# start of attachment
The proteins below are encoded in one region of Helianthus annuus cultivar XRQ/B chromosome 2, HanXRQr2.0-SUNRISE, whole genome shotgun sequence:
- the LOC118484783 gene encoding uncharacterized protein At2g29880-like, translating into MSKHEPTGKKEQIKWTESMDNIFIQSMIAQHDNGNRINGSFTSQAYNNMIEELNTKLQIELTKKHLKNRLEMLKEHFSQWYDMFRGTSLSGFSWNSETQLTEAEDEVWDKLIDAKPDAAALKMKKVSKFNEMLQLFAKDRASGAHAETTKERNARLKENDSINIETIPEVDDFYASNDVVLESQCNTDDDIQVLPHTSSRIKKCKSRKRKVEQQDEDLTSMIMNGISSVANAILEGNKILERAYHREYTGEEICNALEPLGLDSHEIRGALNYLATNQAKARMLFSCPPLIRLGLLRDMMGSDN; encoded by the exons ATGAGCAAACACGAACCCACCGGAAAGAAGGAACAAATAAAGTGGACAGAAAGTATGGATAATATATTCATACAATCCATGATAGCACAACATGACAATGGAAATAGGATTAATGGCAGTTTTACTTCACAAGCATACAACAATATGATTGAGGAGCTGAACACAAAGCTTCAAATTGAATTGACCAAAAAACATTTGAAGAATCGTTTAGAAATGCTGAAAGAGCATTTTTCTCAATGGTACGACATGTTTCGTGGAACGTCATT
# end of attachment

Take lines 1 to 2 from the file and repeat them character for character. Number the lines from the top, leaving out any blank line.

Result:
The proteins below are encoded in one region of Helianthus annuus cultivar XRQ/B chromosome 2, HanXRQr2.0-SUNRISE, whole genome shotgun sequence:
- the LOC118484783 gene encoding uncharacterized protein At2g29880-like, translating into MSKHEPTGKKEQIKWTESMDNIFIQSMIAQHDNGNRINGSFTSQAYNNMIEELNTKLQIELTKKHLKNRLEMLKEHFSQWYDMFRGTSLSGFSWNSETQLTEAEDEVWDKLIDAKPDAAALKMKKVSKFNEMLQLFAKDRASGAHAETTKERNARLKENDSINIETIPEVDDFYASNDVVLESQCNTDDDIQVLPHTSSRIKKCKSRKRKVEQQDEDLTSMIMNGISSVANAILEGNKILERAYHREYTGEEICNALEPLGLDSHEIRGALNYLATNQAKARMLFSCPPLIRLGLLRDMMGSDN; encoded by the exons ATGAGCAAACACGAACCCACCGGAAAGAAGGAACAAATAAAGTGGACAGAAAGTATGGATAATATATTCATACAATCCATGATAGCACAACATGACAATGGAAATAGGATTAATGGCAGTTTTACTTCACAAGCATACAACAATATGATTGAGGAGCTGAACACAAAGCTTCAAATTGAATTGACCAAAAAACATTTGAAGAATCGTTTAGAAATGCTGAAAGAGCATTTTTCTCAATGGTACGACATGTTTCGTGGAACGTCATT